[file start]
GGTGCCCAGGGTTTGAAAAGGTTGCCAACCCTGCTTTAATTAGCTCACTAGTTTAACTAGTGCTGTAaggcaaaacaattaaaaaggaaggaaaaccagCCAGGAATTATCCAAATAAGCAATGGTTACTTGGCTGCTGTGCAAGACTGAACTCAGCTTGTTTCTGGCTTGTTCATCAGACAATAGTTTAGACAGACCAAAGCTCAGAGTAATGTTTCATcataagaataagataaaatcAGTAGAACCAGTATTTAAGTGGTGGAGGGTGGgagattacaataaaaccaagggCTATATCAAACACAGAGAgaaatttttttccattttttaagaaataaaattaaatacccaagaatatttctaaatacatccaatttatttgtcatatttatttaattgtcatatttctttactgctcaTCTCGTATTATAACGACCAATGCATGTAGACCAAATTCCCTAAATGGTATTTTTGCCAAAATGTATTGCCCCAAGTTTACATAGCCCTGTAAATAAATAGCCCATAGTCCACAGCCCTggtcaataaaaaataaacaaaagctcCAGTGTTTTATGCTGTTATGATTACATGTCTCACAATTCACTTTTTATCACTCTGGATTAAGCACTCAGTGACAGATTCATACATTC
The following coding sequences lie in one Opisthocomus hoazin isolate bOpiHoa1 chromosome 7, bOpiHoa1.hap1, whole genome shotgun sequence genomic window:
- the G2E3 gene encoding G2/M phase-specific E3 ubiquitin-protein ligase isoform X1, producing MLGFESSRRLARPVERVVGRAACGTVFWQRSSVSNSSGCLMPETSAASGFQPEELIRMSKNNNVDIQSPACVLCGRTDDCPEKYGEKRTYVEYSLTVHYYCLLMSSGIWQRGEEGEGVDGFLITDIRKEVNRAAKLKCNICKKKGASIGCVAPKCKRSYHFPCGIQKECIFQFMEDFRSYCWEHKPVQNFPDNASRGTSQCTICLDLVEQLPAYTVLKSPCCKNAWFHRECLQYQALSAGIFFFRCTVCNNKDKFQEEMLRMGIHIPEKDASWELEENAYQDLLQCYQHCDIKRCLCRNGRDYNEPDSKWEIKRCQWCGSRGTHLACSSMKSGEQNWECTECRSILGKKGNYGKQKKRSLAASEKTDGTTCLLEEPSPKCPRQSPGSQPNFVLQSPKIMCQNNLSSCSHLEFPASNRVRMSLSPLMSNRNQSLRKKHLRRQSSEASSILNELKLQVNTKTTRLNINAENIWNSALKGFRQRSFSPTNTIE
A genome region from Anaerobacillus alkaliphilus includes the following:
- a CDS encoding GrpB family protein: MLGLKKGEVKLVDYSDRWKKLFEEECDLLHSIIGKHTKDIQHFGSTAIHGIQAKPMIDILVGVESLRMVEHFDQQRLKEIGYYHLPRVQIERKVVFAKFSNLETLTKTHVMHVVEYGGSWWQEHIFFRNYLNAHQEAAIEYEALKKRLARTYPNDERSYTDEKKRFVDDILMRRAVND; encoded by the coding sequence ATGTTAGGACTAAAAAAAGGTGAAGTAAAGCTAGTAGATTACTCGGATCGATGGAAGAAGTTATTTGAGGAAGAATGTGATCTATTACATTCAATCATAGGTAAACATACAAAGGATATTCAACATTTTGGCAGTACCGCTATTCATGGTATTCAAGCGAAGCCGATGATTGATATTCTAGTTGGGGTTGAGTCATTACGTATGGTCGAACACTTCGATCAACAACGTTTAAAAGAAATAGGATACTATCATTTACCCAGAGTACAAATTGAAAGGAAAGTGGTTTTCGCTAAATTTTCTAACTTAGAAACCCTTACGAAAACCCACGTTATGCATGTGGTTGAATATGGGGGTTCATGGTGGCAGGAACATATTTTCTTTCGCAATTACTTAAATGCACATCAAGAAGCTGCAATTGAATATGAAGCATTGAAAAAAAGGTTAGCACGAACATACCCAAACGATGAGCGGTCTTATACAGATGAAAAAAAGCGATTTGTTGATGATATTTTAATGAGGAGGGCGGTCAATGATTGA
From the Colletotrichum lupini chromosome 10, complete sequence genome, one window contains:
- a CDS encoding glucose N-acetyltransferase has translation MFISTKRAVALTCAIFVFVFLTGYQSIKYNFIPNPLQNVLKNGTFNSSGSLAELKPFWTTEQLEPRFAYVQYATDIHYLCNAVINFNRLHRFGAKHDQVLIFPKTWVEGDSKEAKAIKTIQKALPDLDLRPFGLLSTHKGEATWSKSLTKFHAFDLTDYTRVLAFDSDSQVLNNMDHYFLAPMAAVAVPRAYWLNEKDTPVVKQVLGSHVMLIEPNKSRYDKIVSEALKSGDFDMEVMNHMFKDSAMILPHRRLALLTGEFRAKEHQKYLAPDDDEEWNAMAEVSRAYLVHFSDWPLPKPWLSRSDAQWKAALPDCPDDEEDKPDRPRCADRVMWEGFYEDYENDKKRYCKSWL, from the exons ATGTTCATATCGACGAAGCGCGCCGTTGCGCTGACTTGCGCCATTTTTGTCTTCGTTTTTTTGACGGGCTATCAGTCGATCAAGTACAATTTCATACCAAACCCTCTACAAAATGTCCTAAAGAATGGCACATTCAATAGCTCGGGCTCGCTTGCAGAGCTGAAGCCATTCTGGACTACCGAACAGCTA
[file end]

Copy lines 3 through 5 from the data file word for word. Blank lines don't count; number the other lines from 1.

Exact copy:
- the G2E3 gene encoding G2/M phase-specific E3 ubiquitin-protein ligase isoform X1, producing MLGFESSRRLARPVERVVGRAACGTVFWQRSSVSNSSGCLMPETSAASGFQPEELIRMSKNNNVDIQSPACVLCGRTDDCPEKYGEKRTYVEYSLTVHYYCLLMSSGIWQRGEEGEGVDGFLITDIRKEVNRAAKLKCNICKKKGASIGCVAPKCKRSYHFPCGIQKECIFQFMEDFRSYCWEHKPVQNFPDNASRGTSQCTICLDLVEQLPAYTVLKSPCCKNAWFHRECLQYQALSAGIFFFRCTVCNNKDKFQEEMLRMGIHIPEKDASWELEENAYQDLLQCYQHCDIKRCLCRNGRDYNEPDSKWEIKRCQWCGSRGTHLACSSMKSGEQNWECTECRSILGKKGNYGKQKKRSLAASEKTDGTTCLLEEPSPKCPRQSPGSQPNFVLQSPKIMCQNNLSSCSHLEFPASNRVRMSLSPLMSNRNQSLRKKHLRRQSSEASSILNELKLQVNTKTTRLNINAENIWNSALKGFRQRSFSPTNTIE
A genome region from Anaerobacillus alkaliphilus includes the following:
- a CDS encoding GrpB family protein: MLGLKKGEVKLVDYSDRWKKLFEEECDLLHSIIGKHTKDIQHFGSTAIHGIQAKPMIDILVGVESLRMVEHFDQQRLKEIGYYHLPRVQIERKVVFAKFSNLETLTKTHVMHVVEYGGSWWQEHIFFRNYLNAHQEAAIEYEALKKRLARTYPNDERSYTDEKKRFVDDILMRRAVND; encoded by the coding sequence ATGTTAGGACTAAAAAAAGGTGAAGTAAAGCTAGTAGATTACTCGGATCGATGGAAGAAGTTATTTGAGGAAGAATGTGATCTATTACATTCAATCATAGGTAAACATACAAAGGATATTCAACATTTTGGCAGTACCGCTATTCATGGTATTCAAGCGAAGCCGATGATTGATATTCTAGTTGGGGTTGAGTCATTACGTATGGTCGAACACTTCGATCAACAACGTTTAAAAGAAATAGGATACTATCATTTACCCAGAGTACAAATTGAAAGGAAAGTGGTTTTCGCTAAATTTTCTAACTTAGAAACCCTTACGAAAACCCACGTTATGCATGTGGTTGAATATGGGGGTTCATGGTGGCAGGAACATATTTTCTTTCGCAATTACTTAAATGCACATCAAGAAGCTGCAATTGAATATGAAGCATTGAAAAAAAGGTTAGCACGAACATACCCAAACGATGAGCGGTCTTATACAGATGAAAAAAAGCGATTTGTTGATGATATTTTAATGAGGAGGGCGGTCAATGATTGA